My Story – The Battle of a Worship Leader Part 3

The last two weeks I was sharing on the battle of a worship leader. I focused on two areas namely; The Worship Team & The Congregation. I was thinking about the third area that I want to write about this week, “The Church Leadership” and  that’s when I realised that the only way to share the last section is to tell my story.

I started leading worship at a young age after being thrown into the deep end at a Scripture Union camp. It was both the most nerve wrecking experience as well as the most exciting experience I can remember. For years thereafter, I was leading worship at camps, youth groups, family gatherings and eventually church services. My world was very simple then, I would usher people into the presence of God and thereafter hand over to my leader. Over the years my leadership skills grew and I ended up being ordained as a Worship Pastor. It was an amazing time as I started developing other worship leaders and the teams were growing. I can’t explain how this happened but one day something began to grow within my heart. It started off as a simple thought, “I could do this better than my pastor.” It was this simple thought that eventually grew and got me going down a path that I believe many worship leaders find themselves particularly if they are not careful in guarding their hearts.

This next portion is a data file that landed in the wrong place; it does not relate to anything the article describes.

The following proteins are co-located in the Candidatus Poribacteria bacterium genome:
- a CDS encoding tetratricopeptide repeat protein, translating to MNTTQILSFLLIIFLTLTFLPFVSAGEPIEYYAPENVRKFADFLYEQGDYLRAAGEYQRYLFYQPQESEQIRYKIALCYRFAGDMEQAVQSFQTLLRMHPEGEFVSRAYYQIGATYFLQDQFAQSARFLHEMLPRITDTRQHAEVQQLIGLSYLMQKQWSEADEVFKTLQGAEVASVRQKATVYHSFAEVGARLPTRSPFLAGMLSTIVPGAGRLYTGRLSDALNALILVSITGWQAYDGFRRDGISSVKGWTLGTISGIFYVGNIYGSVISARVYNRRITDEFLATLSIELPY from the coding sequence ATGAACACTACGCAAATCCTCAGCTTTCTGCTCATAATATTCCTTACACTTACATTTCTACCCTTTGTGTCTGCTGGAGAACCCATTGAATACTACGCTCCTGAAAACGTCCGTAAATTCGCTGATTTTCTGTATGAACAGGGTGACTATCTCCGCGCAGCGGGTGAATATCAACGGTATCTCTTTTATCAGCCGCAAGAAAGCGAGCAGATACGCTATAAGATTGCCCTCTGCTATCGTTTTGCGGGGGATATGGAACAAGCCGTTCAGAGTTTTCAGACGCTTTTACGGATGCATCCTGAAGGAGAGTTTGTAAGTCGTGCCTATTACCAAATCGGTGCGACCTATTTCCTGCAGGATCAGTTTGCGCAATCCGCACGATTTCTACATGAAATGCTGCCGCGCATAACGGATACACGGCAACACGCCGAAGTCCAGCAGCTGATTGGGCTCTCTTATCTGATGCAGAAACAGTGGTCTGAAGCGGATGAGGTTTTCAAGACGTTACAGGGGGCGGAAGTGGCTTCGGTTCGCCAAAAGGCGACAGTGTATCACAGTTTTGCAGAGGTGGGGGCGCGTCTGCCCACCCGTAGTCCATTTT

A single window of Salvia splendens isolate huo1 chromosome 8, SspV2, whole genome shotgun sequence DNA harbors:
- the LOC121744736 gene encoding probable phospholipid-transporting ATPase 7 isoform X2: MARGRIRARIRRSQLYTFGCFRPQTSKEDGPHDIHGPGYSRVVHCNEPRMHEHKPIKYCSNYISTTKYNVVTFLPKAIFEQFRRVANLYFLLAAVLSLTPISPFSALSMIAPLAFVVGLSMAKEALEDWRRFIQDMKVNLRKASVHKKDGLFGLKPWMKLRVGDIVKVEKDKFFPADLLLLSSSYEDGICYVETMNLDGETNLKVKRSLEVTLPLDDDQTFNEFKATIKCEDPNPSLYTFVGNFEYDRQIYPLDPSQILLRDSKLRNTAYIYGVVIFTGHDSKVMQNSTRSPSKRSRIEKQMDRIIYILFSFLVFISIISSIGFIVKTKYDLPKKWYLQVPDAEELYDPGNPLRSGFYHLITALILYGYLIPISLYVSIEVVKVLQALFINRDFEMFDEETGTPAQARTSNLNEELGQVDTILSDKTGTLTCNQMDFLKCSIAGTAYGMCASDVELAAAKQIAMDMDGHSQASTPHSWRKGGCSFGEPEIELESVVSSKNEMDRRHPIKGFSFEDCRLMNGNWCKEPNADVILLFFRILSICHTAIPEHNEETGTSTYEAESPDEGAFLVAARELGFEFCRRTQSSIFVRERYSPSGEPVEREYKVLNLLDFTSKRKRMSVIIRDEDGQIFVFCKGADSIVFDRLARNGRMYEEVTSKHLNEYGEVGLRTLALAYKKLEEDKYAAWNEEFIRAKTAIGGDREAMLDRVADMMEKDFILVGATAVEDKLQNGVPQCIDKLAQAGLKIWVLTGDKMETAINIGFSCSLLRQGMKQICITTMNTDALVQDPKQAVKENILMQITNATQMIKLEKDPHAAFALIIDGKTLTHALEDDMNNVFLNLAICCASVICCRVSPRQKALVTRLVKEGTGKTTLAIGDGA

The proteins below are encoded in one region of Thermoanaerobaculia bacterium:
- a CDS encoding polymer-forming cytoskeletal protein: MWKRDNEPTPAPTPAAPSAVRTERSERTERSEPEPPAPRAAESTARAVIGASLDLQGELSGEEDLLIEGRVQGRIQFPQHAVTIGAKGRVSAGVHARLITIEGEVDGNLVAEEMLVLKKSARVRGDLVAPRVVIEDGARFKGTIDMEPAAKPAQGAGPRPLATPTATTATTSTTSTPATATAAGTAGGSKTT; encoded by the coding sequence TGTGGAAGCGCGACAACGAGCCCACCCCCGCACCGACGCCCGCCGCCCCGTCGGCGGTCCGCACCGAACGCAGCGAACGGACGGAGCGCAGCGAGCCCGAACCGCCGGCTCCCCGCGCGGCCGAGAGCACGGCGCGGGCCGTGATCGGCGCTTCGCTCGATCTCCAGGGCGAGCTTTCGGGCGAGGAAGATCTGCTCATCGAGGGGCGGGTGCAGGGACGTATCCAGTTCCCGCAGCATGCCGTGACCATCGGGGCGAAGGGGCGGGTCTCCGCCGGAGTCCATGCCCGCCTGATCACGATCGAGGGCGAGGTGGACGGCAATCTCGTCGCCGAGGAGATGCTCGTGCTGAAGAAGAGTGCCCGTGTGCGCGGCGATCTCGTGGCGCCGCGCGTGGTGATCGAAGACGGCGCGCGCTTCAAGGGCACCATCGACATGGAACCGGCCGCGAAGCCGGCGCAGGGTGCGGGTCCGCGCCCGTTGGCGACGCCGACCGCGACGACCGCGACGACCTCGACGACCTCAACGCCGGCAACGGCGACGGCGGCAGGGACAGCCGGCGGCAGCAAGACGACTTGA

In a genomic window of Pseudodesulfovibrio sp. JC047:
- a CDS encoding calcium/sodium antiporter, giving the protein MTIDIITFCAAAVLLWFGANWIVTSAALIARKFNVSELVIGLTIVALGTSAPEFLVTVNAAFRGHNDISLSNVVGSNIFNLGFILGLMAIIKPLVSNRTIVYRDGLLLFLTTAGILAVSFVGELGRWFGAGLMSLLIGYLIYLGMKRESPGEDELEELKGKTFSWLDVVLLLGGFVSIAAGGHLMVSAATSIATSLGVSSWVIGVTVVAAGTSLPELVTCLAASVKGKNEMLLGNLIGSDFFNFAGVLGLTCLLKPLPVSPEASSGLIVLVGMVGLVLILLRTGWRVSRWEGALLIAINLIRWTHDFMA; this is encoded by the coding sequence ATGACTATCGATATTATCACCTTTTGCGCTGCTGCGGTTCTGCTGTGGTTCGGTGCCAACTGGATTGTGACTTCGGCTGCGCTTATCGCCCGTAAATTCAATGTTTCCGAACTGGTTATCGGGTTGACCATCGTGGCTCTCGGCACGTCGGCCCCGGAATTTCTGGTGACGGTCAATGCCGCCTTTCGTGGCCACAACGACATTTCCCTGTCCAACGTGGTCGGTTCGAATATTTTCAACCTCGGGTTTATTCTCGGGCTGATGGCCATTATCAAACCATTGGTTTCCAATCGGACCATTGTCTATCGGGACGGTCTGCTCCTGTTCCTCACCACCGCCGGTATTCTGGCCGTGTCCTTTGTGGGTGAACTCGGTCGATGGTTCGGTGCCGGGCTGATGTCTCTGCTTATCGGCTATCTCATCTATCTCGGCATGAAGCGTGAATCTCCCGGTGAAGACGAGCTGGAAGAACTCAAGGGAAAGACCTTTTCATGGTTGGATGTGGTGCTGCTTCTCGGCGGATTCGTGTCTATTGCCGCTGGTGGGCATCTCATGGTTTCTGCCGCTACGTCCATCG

Proverbs 4:23 “Above all else, guard your heart, for everything you do flows from it.”

The Submission Battle

So I can’t recall when this all started but I do remember that it took a simple thought that grew into a mountain of offence. It’s amazing how a thought that is not brought into the Lordship of Christ can create a whirlwind of negativity and offence.

2 Corinthians 10:5 “We demolish arguments and every pretension that sets itself up against the knowledge of God, and we take captive every thought to make it obedient to Christ.”